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MICHIGAN MAN AMONG 1ST IN US TO GET 'BIONIC EYE'

Wednesday, 23 April 2014 08:57 Published in National News

ANN ARBOR, Mich. (AP) -- A degenerative eye disease slowly robbed Roger Pontz of his vision.

Diagnosed with retinitis pigmentosa as a teenager, Pontz has been almost completely blind for years. Now, thanks to a high-tech procedure that involved the surgical implantation of a "bionic eye," he's regained enough of his eyesight to catch small glimpses of his wife, grandson and cat.

"It's awesome. It's exciting - seeing something new every day," Pontz said during a recent appointment at the University of Michigan Kellogg Eye Center. The 55-year-old former competitive weightlifter and factory worker is one of four people in the U.S. to receive an artificial retina since the Food and Drug Administration signed off on its use last year.

The facility in Ann Arbor has been the site of all four such surgeries since FDA approval. A fifth is scheduled for next month.

Retinitis pigmentosa is an inherited disease that causes slow but progressive vision loss due to a gradual loss of the light-sensitive retinal cells called rods and cones. Patients experience loss of side vision and night vision, then central vision, which can result in near blindness.

Not all of the 100,000 or so people in the U.S. with retinitis pigmentosa can benefit from the bionic eye. An estimated 10,000 have vision low enough, said Dr. Brian Mech, an executive with Second Sight Medical Products Inc., the Sylmar, Calif.-based company that makes the device. Of those, about 7,500 are eligible for the surgery.

The artificial implant in Pontz's left eye is part of a system developed by Second Sight that includes a small video camera and transmitter housed in a pair of glasses.

Images from the camera are converted into a series of electrical pulses that are transmitted wirelessly to an array of electrodes on the surface of the retina. The pulses stimulate the retina's remaining healthy cells, causing them to relay the signal to the optic nerve.

The visual information then moves to the brain, where it is translated into patterns of light that can be recognized and interpreted, allowing the patient to regain some visual function.

When wearing the glasses, which Pontz refers to as his "eyes," he can identify and grab his cat and figure out that a flash of light is his grandson hightailing it to the kitchen.

The visual improvement is sometimes startling for Pontz and his wife, Terri, who is just as amazed at her husband's progress as he is.

"I said something I never thought I'd say: `Stop staring at me while I'm eating,'" Terri Pontz said.

She drives her husband the nearly 200 miles from tiny Reed City, Mich., to Ann Arbor for check-ups and visits with occupational therapist Ashley Howson, who helps Roger Pontz reawaken his visual memory and learn techniques needed to make the most of his new vision.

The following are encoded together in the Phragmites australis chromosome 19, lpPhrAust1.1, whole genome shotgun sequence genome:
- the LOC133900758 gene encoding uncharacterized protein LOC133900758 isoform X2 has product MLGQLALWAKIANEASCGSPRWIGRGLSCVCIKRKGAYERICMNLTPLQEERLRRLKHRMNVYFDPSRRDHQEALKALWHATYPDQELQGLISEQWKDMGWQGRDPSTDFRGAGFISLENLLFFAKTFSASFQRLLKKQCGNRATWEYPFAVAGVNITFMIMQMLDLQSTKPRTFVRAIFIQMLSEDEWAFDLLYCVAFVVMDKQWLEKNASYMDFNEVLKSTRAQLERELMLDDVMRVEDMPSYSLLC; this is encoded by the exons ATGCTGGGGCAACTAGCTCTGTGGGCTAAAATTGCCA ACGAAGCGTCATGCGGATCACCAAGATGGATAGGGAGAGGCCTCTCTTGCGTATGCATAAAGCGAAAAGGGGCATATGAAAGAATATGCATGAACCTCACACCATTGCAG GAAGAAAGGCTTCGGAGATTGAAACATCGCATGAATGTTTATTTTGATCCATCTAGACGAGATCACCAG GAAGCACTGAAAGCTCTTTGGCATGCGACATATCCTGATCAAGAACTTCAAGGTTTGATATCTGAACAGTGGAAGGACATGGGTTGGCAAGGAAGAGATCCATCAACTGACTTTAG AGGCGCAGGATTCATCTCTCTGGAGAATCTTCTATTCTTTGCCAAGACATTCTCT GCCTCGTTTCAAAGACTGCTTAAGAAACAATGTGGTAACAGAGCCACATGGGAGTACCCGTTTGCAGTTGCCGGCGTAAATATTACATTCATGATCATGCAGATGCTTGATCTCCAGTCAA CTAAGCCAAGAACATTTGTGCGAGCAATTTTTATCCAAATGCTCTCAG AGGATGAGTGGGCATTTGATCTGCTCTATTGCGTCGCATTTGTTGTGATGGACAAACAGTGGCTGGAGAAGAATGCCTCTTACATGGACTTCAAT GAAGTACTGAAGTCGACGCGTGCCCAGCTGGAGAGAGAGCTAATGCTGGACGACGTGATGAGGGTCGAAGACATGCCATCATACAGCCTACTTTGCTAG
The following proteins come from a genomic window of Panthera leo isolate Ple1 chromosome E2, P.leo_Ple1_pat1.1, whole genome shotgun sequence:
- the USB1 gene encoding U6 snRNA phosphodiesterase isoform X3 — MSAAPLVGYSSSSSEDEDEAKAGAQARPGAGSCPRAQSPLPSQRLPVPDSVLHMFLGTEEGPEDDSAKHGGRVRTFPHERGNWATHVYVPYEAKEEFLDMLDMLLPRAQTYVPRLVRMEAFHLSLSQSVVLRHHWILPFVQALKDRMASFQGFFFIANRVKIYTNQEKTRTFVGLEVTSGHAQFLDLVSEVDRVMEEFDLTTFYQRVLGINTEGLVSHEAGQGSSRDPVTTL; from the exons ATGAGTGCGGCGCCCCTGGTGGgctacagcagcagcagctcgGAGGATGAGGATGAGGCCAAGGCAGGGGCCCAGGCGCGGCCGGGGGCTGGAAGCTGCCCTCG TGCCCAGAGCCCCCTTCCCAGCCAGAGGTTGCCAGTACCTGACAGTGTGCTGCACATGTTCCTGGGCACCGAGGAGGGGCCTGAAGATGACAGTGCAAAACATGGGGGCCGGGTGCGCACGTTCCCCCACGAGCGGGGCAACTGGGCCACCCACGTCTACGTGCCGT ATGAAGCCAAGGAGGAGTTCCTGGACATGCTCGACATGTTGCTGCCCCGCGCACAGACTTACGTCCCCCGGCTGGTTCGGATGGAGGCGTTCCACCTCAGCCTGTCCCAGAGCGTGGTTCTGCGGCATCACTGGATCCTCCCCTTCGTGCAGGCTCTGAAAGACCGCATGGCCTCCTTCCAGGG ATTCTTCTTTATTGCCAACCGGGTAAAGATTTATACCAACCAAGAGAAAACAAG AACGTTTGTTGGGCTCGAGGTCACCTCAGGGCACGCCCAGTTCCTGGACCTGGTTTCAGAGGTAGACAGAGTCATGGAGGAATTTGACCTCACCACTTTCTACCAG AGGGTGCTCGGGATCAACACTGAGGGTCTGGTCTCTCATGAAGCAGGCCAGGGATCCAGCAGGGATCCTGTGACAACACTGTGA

At the recent visit, Howson handed Pontz white and black plates, instructed him to move them back and forth in front of light and dark backgrounds and asked that he determine their color.

Back home, Terri Pontz helps her husband practice the techniques he learns in Ann Arbor.

For them, the long hours on the road and the homework assignments are a blessing.

"What's it worth to see again? It's worth everything," Terri Pontz said.

The artificial retina procedure has been performed several-dozen times over the past few years in Europe, and the expectation is that it will find similar success in the U.S., where the University of Michigan is one of 12 centers accepting consultations for patients.

Candidates for the retinal prosthesis must be 25 or older with end-stage retinitis pigmentosa that has progressed to the point of having "bare light" or no light perception in both eyes.

Dr. Thiran Jayasundera, one of two physicians who performed the 4.5-hour surgery on Roger Pontz, is scheduled to discuss his experiences with the retinal prosthesis process during a meeting of the American Society of Cataract and Refractive Surgery on Friday in Boston. He calls it a "game-changer."

Pontz agrees: "I can walk through the house with ease. If that's all I get out of this, it'd be great."

---

Online:

HTTP://WWW.KELLOGG.UMICH.EDU

HTTP://WWW.2-SIGHT.COM

© 2014 THE ASSOCIATED PRESS. ALL RIGHTS RESERVED. THIS MATERIAL MAY NOT BE PUBLISHED, BROADCAST, REWRITTEN OR REDISTRIBUTED. Learn more about ourPRIVACY POLICY and TERMS OF USE.

MICHIGAN MAN AMONG 1ST IN US TO GET 'BIONIC EYE'

Wednesday, 23 April 2014 08:57 Published in Health & Fitness

ANN ARBOR, Mich. (AP) -- A degenerative eye disease slowly robbed Roger Pontz of his vision.

Diagnosed with retinitis pigmentosa as a teenager, Pontz has been almost completely blind for years. Now, thanks to a high-tech procedure that involved the surgical implantation of a "bionic eye," he's regained enough of his eyesight to catch small glimpses of his wife, grandson and cat.

"It's awesome. It's exciting - seeing something new every day," Pontz said during a recent appointment at the University of Michigan Kellogg Eye Center. The 55-year-old former competitive weightlifter and factory worker is one of four people in the U.S. to receive an artificial retina since the Food and Drug Administration signed off on its use last year.

The facility in Ann Arbor has been the site of all four such surgeries since FDA approval. A fifth is scheduled for next month.

Retinitis pigmentosa is an inherited disease that causes slow but progressive vision loss due to a gradual loss of the light-sensitive retinal cells called rods and cones. Patients experience loss of side vision and night vision, then central vision, which can result in near blindness.

Not all of the 100,000 or so people in the U.S. with retinitis pigmentosa can benefit from the bionic eye. An estimated 10,000 have vision low enough, said Dr. Brian Mech, an executive with Second Sight Medical Products Inc., the Sylmar, Calif.-based company that makes the device. Of those, about 7,500 are eligible for the surgery.

The artificial implant in Pontz's left eye is part of a system developed by Second Sight that includes a small video camera and transmitter housed in a pair of glasses.

Images from the camera are converted into a series of electrical pulses that are transmitted wirelessly to an array of electrodes on the surface of the retina. The pulses stimulate the retina's remaining healthy cells, causing them to relay the signal to the optic nerve.